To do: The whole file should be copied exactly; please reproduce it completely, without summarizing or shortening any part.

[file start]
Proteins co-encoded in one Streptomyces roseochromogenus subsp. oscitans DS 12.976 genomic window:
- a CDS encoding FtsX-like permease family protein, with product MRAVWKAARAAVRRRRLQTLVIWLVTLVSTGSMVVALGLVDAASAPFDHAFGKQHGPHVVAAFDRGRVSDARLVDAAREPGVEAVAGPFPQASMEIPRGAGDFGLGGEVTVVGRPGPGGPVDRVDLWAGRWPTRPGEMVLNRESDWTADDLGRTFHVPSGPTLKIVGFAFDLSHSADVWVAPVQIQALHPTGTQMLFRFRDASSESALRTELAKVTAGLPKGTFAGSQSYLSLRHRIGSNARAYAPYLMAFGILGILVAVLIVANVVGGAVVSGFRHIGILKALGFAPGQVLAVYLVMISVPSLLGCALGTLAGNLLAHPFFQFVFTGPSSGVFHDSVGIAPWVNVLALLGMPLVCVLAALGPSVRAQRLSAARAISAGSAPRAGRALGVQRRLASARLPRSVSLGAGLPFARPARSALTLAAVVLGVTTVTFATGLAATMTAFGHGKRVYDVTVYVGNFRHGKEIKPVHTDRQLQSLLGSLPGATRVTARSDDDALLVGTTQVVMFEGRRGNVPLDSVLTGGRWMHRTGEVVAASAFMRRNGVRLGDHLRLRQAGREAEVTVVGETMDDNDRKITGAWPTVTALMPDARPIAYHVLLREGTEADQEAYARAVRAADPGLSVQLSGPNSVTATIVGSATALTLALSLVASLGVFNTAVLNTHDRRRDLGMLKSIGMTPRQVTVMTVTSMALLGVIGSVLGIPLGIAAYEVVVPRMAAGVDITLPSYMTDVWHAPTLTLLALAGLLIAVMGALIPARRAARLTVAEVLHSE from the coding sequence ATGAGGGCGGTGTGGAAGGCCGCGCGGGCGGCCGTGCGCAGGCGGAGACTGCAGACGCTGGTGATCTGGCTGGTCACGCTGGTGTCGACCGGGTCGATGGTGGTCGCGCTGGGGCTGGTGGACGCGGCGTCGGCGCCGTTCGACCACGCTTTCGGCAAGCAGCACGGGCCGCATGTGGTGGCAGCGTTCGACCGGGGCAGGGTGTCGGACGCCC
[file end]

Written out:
Proteins co-encoded in one Streptomyces roseochromogenus subsp. oscitans DS 12.976 genomic window:
- a CDS encoding FtsX-like permease family protein, with product MRAVWKAARAAVRRRRLQTLVIWLVTLVSTGSMVVALGLVDAASAPFDHAFGKQHGPHVVAAFDRGRVSDARLVDAAREPGVEAVAGPFPQASMEIPRGAGDFGLGGEVTVVGRPGPGGPVDRVDLWAGRWPTRPGEMVLNRESDWTADDLGRTFHVPSGPTLKIVGFAFDLSHSADVWVAPVQIQALHPTGTQMLFRFRDASSESALRTELAKVTAGLPKGTFAGSQSYLSLRHRIGSNARAYAPYLMAFGILGILVAVLIVANVVGGAVVSGFRHIGILKALGFAPGQVLAVYLVMISVPSLLGCALGTLAGNLLAHPFFQFVFTGPSSGVFHDSVGIAPWVNVLALLGMPLVCVLAALGPSVRAQRLSAARAISAGSAPRAGRALGVQRRLASARLPRSVSLGAGLPFARPARSALTLAAVVLGVTTVTFATGLAATMTAFGHGKRVYDVTVYVGNFRHGKEIKPVHTDRQLQSLLGSLPGATRVTARSDDDALLVGTTQVVMFEGRRGNVPLDSVLTGGRWMHRTGEVVAASAFMRRNGVRLGDHLRLRQAGREAEVTVVGETMDDNDRKITGAWPTVTALMPDARPIAYHVLLREGTEADQEAYARAVRAADPGLSVQLSGPNSVTATIVGSATALTLALSLVASLGVFNTAVLNTHDRRRDLGMLKSIGMTPRQVTVMTVTSMALLGVIGSVLGIPLGIAAYEVVVPRMAAGVDITLPSYMTDVWHAPTLTLLALAGLLIAVMGALIPARRAARLTVAEVLHSE from the coding sequence ATGAGGGCGGTGTGGAAGGCCGCGCGGGCGGCCGTGCGCAGGCGGAGACTGCAGACGCTGGTGATCTGGCTGGTCACGCTGGTGTCGACCGGGTCGATGGTGGTCGCGCTGGGGCTGGTGGACGCGGCGTCGGCGCCGTTCGACCACGCTTTCGGCAAGCAGCACGGGCCGCATGTGGTGGCAGCGTTCGACCGGGGCAGGGTGTCGGACGCCC